A story of Cassandra's brother: Deiphobus

Posted by scooletz on August 19, 2010 · 1 min read

The Apache Cassandra Project develops, as it is written on the official page of the project, a highly scalable second-generation distributed database, bringing together Dynamo’s fully distributed design and Bigtable’s ColumnFamily-based data model (wow!:P). The mentioned properties of this architecture brings profits, but also some limitations and challenges such as:

  • no transaction support
  • no atomic operations (the data entry can be stored in one node of replicating nodes, the others can still return the dirty-read data)
  • possibility of slow ‘eventual consistency’ (see http://wiki.apache.org/cassandra/HintedHandoff)
  • no obvious quering (there is no possibility to simple ask for a song titled ‘Octavarium’)

Next, the Cassandra client, Thrift-based, provides a very low level API, which does not allow connection pooling, using identity map and many more features so well-known f rom other db access tools (ADO.NET, NHibernate). According to the Cassandra’s list of .NET clients there are three of them:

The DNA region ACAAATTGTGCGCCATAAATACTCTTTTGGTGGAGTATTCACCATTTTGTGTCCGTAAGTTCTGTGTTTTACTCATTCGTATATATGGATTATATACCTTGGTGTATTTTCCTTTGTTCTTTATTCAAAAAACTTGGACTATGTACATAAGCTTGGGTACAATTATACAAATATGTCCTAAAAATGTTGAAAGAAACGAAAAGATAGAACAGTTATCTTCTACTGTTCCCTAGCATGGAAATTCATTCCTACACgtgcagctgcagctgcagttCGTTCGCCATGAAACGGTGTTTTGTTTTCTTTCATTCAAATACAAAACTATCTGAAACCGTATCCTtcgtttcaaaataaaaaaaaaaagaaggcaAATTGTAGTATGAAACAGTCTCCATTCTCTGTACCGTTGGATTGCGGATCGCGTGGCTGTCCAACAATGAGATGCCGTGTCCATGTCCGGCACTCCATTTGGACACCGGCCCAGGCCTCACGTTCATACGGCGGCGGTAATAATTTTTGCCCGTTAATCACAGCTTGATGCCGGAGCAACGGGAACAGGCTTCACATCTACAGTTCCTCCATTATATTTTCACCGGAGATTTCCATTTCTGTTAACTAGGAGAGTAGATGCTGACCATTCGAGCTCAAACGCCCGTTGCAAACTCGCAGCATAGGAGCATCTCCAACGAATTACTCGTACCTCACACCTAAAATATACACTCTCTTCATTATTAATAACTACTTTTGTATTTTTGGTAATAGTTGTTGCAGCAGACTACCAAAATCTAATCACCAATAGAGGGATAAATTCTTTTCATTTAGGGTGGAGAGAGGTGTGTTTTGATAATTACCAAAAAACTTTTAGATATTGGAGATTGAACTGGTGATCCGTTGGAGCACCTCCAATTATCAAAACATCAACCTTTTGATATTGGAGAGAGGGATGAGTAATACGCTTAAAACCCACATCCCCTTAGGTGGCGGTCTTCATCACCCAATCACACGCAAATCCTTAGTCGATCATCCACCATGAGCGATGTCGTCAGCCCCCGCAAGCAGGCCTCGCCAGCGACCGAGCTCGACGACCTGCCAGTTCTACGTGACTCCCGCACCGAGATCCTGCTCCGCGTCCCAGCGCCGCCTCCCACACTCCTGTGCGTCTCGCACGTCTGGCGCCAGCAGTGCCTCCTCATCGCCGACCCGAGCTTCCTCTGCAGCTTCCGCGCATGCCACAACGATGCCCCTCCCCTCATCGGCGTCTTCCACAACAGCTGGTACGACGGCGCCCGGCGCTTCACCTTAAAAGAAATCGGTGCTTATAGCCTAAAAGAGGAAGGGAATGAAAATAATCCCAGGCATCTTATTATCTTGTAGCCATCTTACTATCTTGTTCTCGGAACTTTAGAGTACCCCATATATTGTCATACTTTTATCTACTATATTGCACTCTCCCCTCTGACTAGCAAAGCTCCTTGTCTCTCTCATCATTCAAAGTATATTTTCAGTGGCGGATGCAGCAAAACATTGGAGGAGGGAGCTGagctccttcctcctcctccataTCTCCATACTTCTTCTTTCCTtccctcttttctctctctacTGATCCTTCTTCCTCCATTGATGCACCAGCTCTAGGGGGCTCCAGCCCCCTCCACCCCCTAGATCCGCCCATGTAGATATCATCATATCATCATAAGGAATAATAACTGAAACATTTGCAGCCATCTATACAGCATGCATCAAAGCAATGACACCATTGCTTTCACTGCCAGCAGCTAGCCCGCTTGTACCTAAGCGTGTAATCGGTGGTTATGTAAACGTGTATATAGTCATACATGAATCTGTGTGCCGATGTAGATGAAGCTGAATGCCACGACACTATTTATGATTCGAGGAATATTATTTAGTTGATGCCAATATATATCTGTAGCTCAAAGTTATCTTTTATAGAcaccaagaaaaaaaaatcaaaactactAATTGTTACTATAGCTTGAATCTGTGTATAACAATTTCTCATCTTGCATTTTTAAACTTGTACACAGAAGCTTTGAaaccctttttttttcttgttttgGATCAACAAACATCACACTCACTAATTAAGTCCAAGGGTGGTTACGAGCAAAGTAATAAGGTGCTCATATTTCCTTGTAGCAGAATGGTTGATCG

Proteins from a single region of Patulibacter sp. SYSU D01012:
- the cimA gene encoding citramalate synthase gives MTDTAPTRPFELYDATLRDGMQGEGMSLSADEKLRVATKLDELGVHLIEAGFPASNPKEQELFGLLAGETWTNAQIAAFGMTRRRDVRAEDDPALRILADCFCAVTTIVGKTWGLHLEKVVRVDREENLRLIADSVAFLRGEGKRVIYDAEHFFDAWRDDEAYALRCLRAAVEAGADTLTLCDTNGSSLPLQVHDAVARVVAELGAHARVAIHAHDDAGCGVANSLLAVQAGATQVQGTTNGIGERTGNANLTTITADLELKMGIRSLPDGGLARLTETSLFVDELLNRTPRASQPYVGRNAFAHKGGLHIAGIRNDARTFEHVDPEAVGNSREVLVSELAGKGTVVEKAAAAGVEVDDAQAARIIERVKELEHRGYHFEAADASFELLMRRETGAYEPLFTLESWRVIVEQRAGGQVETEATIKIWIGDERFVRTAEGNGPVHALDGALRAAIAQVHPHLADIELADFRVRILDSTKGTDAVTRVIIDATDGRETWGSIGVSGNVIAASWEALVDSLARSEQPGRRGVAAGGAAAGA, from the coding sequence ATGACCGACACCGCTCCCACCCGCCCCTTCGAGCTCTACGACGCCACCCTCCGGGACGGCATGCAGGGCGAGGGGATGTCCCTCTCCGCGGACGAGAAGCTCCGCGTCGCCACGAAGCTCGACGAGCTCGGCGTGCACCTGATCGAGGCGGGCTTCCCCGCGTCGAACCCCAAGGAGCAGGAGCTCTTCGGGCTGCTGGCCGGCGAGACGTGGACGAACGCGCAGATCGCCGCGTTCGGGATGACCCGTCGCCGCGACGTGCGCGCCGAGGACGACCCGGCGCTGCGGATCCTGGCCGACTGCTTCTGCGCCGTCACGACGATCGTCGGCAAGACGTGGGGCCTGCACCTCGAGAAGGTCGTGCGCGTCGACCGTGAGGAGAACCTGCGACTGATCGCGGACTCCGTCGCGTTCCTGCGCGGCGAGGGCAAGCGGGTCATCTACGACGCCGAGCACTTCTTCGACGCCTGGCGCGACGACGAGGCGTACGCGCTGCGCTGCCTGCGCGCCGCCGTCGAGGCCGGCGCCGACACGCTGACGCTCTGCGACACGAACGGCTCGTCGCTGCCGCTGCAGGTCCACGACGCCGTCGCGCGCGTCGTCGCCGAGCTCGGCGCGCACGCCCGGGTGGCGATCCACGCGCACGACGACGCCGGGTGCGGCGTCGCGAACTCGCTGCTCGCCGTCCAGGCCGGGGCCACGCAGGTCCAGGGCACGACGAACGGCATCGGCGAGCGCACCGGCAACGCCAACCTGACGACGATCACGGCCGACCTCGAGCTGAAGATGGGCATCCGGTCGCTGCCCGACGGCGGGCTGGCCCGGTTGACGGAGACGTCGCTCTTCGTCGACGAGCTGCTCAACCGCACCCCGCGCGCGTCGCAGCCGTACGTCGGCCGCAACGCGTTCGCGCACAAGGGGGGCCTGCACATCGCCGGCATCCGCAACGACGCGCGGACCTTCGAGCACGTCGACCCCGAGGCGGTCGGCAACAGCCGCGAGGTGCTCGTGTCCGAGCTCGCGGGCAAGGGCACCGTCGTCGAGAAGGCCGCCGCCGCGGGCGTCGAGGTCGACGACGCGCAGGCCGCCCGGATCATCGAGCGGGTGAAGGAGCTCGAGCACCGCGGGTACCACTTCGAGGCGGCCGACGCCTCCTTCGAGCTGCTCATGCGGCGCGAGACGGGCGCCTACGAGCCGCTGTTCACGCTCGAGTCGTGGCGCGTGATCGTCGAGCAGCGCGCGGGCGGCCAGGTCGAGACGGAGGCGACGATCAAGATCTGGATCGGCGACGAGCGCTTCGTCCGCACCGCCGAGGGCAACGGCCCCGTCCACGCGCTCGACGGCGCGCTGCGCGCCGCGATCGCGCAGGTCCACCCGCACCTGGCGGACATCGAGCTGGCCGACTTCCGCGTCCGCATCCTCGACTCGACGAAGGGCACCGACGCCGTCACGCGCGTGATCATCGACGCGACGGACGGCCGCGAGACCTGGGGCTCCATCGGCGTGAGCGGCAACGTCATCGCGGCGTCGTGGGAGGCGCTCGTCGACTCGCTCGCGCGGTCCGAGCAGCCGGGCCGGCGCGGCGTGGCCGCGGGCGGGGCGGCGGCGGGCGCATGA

• Aquiles: http://aquiles.codeplex.com/
  • Hector Sharp: http://www.hectorsharp.com
  • Fluent Cassandra: http://github.com/mana

Although they provide a nice object wrap around the Thrift interface (or LINQ in Fluent Cassandra), they lack few features. These deficiencies brought to life an idea of Deiphobus, the more advanced access API for Cassandra database. The core features of Deiphobus will be:

  • unit of work pattern
  • identity map
  • automatic inverted index creation (based on a fluent configuration)
  • compensation strategies (for the transactionality lack)
  • future queries (the very same as in NHibernate)

In the next post I’ll describe the influences and basics of Deiphobus design.

Take care

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